performance before Queen Wil-
helmina of Holland.
Following graduation from Ohio
State, Harlan took up the coaching
reins at Sequoia igh School in
Redwood, California, where he led
St. Louis 75, Bradley 67
Carnegie Tech 68, West Vir-
Tennessee 62, Georgia 59
Louisville 80, Notre Dame 75
Olivet 77, Ferris 58,
Adrian 68, Albion 65
Hillsdale 68, Alma 60
,. Philadelphia 97, Rochester 94
By PHIL DOUGLIS
Daily Sports Editor
Special To The Daily
DETROIT-The United States
finally found itself a real hockey
This was evidenced here last
night at the Olympia as the U.S.
Olympic hockey squad ripped
Michigan, 4-1, for the ninth
straight win of its tour.:
Coach Vic Heyliger did not
appear too crestfallen however.
Amid the- roar of the Michigan
locker room-besieged with scores
of fans and friends-the veteran
Michigan coach termed it a "good
game but those first five minutes
He added, "I feel they will make
a wonderful representation at Cor-
tina, Italy later this month when
the 1956 Winter Olympics gets
under way. They are the best Am-
erican Olympic team I have ever
Olympians in Better Condition
Heyliger, chewing a cigar as us-
ual, went on to claim that "the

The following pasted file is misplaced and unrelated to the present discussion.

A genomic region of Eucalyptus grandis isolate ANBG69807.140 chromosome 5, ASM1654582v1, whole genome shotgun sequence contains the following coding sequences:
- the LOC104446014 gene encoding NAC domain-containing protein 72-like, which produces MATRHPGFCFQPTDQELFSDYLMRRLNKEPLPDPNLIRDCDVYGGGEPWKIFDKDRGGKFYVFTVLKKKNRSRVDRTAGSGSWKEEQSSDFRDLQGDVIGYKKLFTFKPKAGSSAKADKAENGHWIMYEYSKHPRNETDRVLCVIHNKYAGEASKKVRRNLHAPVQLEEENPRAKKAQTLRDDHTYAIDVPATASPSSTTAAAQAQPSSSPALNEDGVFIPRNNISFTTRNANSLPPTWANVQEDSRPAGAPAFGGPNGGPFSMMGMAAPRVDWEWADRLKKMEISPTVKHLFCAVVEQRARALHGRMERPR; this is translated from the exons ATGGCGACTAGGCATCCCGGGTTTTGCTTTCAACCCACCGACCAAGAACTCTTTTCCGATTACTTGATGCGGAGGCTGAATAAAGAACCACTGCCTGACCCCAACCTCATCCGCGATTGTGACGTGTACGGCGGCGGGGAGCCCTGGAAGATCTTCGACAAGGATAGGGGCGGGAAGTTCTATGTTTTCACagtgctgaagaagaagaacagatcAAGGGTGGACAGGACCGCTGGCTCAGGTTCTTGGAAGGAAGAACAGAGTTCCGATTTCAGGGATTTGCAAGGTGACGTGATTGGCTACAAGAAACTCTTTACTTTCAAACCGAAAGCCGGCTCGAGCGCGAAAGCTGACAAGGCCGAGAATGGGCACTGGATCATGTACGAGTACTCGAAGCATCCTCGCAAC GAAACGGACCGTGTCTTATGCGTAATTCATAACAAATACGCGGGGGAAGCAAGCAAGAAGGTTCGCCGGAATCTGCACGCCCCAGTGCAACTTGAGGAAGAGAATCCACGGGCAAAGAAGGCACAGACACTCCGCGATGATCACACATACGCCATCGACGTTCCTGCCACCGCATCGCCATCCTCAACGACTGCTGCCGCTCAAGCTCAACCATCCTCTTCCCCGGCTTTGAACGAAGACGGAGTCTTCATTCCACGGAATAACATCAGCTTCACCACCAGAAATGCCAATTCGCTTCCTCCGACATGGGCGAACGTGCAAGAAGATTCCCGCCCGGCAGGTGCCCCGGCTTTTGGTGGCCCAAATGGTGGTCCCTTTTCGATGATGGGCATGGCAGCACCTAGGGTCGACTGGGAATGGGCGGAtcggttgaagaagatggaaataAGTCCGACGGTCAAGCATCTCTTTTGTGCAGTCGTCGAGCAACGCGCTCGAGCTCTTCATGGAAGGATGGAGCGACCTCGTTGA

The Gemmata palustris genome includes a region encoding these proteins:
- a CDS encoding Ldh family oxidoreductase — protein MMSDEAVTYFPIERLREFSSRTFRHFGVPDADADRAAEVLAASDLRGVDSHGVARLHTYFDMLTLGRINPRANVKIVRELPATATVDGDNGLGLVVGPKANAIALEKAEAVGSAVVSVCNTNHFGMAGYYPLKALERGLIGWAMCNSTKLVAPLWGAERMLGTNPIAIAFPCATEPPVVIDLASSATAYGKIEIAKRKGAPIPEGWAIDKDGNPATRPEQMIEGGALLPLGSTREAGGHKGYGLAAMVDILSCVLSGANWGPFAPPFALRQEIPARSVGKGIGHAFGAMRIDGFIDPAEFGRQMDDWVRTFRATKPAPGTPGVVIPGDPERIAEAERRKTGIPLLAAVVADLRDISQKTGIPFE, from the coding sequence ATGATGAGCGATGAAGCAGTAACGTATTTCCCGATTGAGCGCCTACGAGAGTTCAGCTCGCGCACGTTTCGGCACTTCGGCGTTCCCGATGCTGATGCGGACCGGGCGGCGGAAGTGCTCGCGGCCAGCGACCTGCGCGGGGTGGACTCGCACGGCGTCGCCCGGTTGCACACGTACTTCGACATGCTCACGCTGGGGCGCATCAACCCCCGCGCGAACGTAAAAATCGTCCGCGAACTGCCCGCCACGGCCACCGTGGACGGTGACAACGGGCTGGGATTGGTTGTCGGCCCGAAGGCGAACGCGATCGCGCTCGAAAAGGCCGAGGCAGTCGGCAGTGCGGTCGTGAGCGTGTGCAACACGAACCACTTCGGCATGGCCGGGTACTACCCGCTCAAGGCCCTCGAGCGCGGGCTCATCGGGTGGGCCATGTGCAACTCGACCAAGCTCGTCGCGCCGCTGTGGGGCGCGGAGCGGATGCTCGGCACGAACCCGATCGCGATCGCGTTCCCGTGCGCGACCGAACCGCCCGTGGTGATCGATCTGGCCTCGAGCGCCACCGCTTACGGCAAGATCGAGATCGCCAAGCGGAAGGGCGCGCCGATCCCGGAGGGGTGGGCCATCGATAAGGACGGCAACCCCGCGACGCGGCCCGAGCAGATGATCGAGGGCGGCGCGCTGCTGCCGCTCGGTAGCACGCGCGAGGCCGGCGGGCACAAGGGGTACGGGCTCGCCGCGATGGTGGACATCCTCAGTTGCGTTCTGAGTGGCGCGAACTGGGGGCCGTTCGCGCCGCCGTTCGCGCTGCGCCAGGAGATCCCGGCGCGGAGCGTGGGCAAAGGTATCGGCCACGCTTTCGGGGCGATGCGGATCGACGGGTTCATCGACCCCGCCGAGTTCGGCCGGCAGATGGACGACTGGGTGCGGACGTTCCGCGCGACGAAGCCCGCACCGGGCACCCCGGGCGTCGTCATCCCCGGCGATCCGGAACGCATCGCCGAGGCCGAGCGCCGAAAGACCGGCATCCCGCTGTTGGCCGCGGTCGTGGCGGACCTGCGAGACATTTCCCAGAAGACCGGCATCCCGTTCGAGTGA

Olympians were in better condi-
tion," and that "this game went
a long way to help us sharpen up
NEW YORK (') - The New.
York Rangers treated a near-
sellout crowd of 15,517 to a 6-1
upset victory over Montreal last
night, and a near knock-out as
Lou Fontinato almost kayoed
Canadian star Maurice Richard
with a thunderous right to the
eye in Madison Square Garden.
for the big series this weekend
with Minnesota at the Coliseum."
Amid the bedlam of the green
painted Olympia dressing room--
the door suddenly opened-and a
hush fell over the room-
In walked Olympic Coach John
his water polo and swimming
teams to state championships.
Last year he became diving
coach at Michigan. His coaching
helped Jim Walters win the low-
board championship in Big Ten
competition, the first time in 19
years that Ohio State hadn't tak-
en the event.
Stars in Other Sports
Besides diving, the versatile Wol-
verine coach has starred in other
sports. During his high' school
career, the Lansdowne, Pennsyl-